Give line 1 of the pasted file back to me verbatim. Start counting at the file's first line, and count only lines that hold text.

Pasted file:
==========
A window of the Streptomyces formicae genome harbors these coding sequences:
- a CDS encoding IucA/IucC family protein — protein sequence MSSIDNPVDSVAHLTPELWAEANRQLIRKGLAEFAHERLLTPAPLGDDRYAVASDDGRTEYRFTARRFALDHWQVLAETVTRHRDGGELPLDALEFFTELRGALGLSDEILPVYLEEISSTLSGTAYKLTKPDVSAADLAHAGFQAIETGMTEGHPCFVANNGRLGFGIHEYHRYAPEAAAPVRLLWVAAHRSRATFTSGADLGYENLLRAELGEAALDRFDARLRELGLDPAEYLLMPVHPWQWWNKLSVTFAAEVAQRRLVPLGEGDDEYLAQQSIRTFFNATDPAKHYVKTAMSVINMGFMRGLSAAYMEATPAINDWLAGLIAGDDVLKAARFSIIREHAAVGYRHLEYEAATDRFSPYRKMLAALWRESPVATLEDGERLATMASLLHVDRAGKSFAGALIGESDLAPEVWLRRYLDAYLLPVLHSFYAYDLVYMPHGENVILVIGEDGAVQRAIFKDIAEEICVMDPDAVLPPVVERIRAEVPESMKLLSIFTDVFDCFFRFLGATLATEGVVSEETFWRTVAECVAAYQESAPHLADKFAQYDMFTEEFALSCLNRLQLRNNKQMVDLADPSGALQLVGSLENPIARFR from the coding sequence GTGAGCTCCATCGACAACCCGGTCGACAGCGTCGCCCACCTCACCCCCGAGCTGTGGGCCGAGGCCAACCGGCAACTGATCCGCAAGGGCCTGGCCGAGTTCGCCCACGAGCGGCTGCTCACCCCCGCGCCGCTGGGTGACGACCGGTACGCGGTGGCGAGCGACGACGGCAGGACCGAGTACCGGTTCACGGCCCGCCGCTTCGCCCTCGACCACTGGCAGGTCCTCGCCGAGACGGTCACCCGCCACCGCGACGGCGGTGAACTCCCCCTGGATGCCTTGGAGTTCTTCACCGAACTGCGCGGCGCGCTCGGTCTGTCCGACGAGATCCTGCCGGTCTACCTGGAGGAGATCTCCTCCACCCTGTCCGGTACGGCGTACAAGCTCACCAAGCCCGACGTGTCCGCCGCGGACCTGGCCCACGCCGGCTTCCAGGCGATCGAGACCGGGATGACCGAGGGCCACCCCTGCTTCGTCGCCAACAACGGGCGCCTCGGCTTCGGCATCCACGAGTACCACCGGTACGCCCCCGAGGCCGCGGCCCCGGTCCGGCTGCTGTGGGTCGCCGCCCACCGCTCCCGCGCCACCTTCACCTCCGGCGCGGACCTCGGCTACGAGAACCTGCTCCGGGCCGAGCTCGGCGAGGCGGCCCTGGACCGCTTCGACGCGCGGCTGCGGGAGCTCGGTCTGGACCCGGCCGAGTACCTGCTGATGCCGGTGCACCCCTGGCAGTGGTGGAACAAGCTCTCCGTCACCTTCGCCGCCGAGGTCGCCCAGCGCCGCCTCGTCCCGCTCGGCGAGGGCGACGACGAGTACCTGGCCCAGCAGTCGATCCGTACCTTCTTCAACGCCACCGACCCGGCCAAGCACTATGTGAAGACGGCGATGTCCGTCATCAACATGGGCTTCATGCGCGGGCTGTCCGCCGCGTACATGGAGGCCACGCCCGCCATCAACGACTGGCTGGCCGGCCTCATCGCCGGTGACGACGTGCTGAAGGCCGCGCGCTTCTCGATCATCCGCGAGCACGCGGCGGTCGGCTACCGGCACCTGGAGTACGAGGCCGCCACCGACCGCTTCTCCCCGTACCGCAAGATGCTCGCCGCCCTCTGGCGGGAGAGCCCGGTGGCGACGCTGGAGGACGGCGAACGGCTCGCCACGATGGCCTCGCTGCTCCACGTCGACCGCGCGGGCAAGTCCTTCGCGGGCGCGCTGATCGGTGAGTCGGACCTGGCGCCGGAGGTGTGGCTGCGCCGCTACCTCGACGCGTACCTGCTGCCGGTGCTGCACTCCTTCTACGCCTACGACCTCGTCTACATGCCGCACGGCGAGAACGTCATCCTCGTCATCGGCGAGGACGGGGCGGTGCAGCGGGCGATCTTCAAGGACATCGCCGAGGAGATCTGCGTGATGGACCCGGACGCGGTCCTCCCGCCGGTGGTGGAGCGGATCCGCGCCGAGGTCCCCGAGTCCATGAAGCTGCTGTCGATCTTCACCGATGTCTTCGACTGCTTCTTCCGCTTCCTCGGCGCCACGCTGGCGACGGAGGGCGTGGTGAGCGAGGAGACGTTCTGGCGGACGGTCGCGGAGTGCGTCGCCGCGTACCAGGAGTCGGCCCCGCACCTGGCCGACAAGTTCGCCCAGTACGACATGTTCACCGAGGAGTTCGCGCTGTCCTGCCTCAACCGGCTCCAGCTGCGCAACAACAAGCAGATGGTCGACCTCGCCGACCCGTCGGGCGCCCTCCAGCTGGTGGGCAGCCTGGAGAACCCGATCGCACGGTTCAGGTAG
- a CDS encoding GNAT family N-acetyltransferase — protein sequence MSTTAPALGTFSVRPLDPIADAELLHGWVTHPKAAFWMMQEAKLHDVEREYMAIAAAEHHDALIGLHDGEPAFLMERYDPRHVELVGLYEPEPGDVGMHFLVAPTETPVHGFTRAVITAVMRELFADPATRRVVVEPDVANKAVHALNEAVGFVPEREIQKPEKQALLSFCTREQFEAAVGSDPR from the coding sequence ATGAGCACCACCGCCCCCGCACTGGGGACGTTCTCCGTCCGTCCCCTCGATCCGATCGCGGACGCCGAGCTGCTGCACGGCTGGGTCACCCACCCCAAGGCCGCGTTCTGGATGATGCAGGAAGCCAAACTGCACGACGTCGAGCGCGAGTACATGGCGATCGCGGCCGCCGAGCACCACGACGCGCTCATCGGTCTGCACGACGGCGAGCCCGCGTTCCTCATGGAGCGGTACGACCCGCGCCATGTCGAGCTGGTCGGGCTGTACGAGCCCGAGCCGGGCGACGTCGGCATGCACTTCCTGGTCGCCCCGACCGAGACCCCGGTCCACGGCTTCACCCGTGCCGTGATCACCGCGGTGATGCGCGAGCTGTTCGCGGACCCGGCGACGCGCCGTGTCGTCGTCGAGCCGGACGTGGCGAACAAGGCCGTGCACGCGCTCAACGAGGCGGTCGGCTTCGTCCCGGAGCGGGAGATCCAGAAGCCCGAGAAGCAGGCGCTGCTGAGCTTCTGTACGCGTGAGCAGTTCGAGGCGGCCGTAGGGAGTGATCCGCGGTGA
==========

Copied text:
A window of the Streptomyces formicae genome harbors these coding sequences: